CITES Trade Database passes 15 million records

Updated on 12 January 2021

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not an official document.



CITES Trade Database passes 15 million records


Geneva, 2 June 2015 – The CITES Trade Database, which provides the most comprehensive resource on international trade in species listed in the Appendices of the Convention on International Trade in Endangered Species of Wild Fauna and Flora (CITES), has now exceeded 15 million records of trade. It is a unique tool available to CITES Parties and the public at large and it is an indispensable source of information on the international trade in wild fauna and flora.

Roughly a million records are currently registered into the CITES Trade Database every year by UNEP-WCMC, which manages the database under contract with the CITES Secretariat. These records reflect the international trade statistics reported by CITES Parties in their annual reports to CITES. Each “record” provides details of one permitted shipment (import, export or re-export) of live or dead animals and plants and their parts and derivatives.

Speaking on the relevancy of the Database in contributing information on the sustainable use of fauna and flora, CITES Secretary-General, Mr. John E. Scanlon, said: “The data contained in the CITES Trade Database underpins key CITES processes that are essential to ensuring that no species of wild fauna or flora becomes or remains subject to unsustainable exploitation through international trade. The CITES Trade Database may represent the largest data collection currently available on the sustainable use of wildlife. This data could also be of value in the development of indicators to measure the achievement of  the UN Sustainable Development Goals and related targets to be adopted later this year.”

Commenting on the services provided by the Database, Dr. Jon Hutton, Director of UNEP-WCMC,  said: “The CITES Trade Database is an essential monitoring tool, and its open-access nature ensures Parties can freely access the data they need to make informed decisions, whenever they need it. With records dating back to the mid-1970s, the database also offers the opportunity to detect emerging trends and identify important trade routes. Continuing efforts to make reporting to the Convention easier will result in efficiency-savings for Parties and improved data for decision-making.”

Of the 35,000+ species of animals and plants listed under CITES, less than 3% are included under CITES Appendix I. These are the species that are threatened with extinction, such as for most elephants and rhinos, as well as tigers and great apes, and commercial trade in them is generally prohibited.  For the other 97%, they are not yet necessarily threatened with extinction but could become so if international trade is not regulated.  Commercial trade in these species is therefore allowed but strictly regulated to ensure that such trade is legal, sustainable and traceable.  In the meantime, Parties to CITES, i.e. the 181 member States, have recognized the benefits of trade in wild fauna and flora to the conservation of species and ecosystems, and to the development of local people when carried out at levels that are not detrimental to the survival of the species in question.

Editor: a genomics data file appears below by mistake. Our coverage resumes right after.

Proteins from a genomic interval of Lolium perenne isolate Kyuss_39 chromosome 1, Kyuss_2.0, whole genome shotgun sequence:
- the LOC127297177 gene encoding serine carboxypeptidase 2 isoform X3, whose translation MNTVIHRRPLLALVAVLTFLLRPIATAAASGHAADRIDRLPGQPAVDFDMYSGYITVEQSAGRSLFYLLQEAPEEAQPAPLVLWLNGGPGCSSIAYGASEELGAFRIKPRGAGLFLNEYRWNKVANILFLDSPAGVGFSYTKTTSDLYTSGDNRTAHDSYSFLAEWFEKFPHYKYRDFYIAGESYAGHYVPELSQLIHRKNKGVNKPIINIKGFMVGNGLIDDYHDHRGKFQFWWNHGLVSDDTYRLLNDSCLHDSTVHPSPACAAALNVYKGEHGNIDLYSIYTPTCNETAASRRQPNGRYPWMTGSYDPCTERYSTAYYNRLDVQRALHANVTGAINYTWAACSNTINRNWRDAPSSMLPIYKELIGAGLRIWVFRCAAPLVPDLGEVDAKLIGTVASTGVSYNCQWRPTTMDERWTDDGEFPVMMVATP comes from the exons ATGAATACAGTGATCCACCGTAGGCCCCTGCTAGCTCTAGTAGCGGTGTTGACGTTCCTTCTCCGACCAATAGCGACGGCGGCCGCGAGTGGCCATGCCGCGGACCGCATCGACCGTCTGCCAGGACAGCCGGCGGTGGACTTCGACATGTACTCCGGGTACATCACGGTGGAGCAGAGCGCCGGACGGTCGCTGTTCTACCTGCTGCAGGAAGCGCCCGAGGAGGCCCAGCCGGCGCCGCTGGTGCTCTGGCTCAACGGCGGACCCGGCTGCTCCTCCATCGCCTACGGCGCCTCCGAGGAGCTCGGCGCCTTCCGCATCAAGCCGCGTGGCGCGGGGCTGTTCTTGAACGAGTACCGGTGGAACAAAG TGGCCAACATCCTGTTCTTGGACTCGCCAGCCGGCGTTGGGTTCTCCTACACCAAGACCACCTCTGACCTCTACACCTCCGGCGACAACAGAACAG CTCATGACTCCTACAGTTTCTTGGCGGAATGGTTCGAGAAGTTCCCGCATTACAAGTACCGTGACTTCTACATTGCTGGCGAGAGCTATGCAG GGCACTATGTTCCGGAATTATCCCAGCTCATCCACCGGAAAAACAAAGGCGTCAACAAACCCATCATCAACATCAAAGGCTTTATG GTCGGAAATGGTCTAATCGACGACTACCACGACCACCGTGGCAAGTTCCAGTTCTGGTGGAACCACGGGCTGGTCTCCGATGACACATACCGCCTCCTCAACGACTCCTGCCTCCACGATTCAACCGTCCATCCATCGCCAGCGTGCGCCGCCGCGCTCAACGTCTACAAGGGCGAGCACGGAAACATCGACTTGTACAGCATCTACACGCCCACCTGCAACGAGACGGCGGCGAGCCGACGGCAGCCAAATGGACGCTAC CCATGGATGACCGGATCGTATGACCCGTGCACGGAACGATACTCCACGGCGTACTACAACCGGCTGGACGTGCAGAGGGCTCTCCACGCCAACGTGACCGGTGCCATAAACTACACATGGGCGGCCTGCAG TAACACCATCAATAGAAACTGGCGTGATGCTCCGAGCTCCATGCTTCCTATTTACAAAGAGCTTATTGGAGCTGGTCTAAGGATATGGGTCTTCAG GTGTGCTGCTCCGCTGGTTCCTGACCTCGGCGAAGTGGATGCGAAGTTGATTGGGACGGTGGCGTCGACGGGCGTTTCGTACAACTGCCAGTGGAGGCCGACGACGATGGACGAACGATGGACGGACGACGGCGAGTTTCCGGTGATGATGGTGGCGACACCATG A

The CITES trade data can also be used in the development of indicators to measure the achievement of the Sustainable Development Goals, particularly Goal 15 which aims, in part, to sustainably manage forests and halt biodiversity loss.

The Database is publicly accessible via the web ( so that anyone can download and use the data to perform an analysis of international wildlife trade. CITES Authorities use the database on a day-to-day basis to monitor levels of trade and adopt policy decisions to protect vulnerable fauna and flora. UNEP-WCMC produces regular analyses of the data included in the CITES Trade Database for CITES, the European Commission and others, for example to inform the CITES Review of Significant Trade process and the European Commission’s Scientific Review Group, in order to assess the sustainability of trade in particular species. These assessments, and the trade data that underpins them, are important resources that inform the global and regional decision-making processes.

Note to editors: For more information, contact Liu Yuan at +41 22 917 8130 or [email protected].


With 181 Member States, CITES remains one of the world's most powerful tools for biodiversity conservation through the regulation of trade in wild fauna and flora. Thousands of species are internationally traded and used by people in their daily lives for food, housing, health care, ecotourism, cosmetics or fashion.
CITES regulates international trade in over 35,000 species of plants and animals, including their products and derivatives, ensuring their survival in the wild with benefits for the livelihoods of local people and the global environment. The CITES permit system seeks to ensure that international trade in listed species is sustainable, legal and traceable.
CITES was signed in Washington D.C. on 3 March 1973.
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